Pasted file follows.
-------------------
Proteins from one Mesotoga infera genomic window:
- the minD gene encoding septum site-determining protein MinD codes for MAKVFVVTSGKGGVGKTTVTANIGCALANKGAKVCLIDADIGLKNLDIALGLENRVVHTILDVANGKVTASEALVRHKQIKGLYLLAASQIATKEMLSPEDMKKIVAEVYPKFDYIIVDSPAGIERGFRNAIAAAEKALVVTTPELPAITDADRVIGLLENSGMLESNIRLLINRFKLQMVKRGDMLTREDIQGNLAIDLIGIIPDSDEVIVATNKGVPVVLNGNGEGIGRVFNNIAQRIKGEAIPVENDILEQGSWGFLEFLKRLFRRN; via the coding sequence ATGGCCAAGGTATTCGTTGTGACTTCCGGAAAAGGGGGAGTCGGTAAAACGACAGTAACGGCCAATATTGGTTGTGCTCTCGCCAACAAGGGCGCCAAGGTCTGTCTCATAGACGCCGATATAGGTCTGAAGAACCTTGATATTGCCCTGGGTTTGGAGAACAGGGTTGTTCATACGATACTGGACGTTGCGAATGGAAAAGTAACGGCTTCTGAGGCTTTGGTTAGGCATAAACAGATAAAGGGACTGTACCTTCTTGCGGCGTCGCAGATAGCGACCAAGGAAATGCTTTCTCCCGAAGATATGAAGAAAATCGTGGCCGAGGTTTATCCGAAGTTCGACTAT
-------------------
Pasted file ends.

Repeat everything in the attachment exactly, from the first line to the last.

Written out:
Proteins from one Mesotoga infera genomic window:
- the minD gene encoding septum site-determining protein MinD codes for MAKVFVVTSGKGGVGKTTVTANIGCALANKGAKVCLIDADIGLKNLDIALGLENRVVHTILDVANGKVTASEALVRHKQIKGLYLLAASQIATKEMLSPEDMKKIVAEVYPKFDYIIVDSPAGIERGFRNAIAAAEKALVVTTPELPAITDADRVIGLLENSGMLESNIRLLINRFKLQMVKRGDMLTREDIQGNLAIDLIGIIPDSDEVIVATNKGVPVVLNGNGEGIGRVFNNIAQRIKGEAIPVENDILEQGSWGFLEFLKRLFRRN; via the coding sequence ATGGCCAAGGTATTCGTTGTGACTTCCGGAAAAGGGGGAGTCGGTAAAACGACAGTAACGGCCAATATTGGTTGTGCTCTCGCCAACAAGGGCGCCAAGGTCTGTCTCATAGACGCCGATATAGGTCTGAAGAACCTTGATATTGCCCTGGGTTTGGAGAACAGGGTTGTTCATACGATACTGGACGTTGCGAATGGAAAAGTAACGGCTTCTGAGGCTTTGGTTAGGCATAAACAGATAAAGGGACTGTACCTTCTTGCGGCGTCGCAGATAGCGACCAAGGAAATGCTTTCTCCCGAAGATATGAAGAAAATCGTGGCCGAGGTTTATCCGAAGTTCGACTAT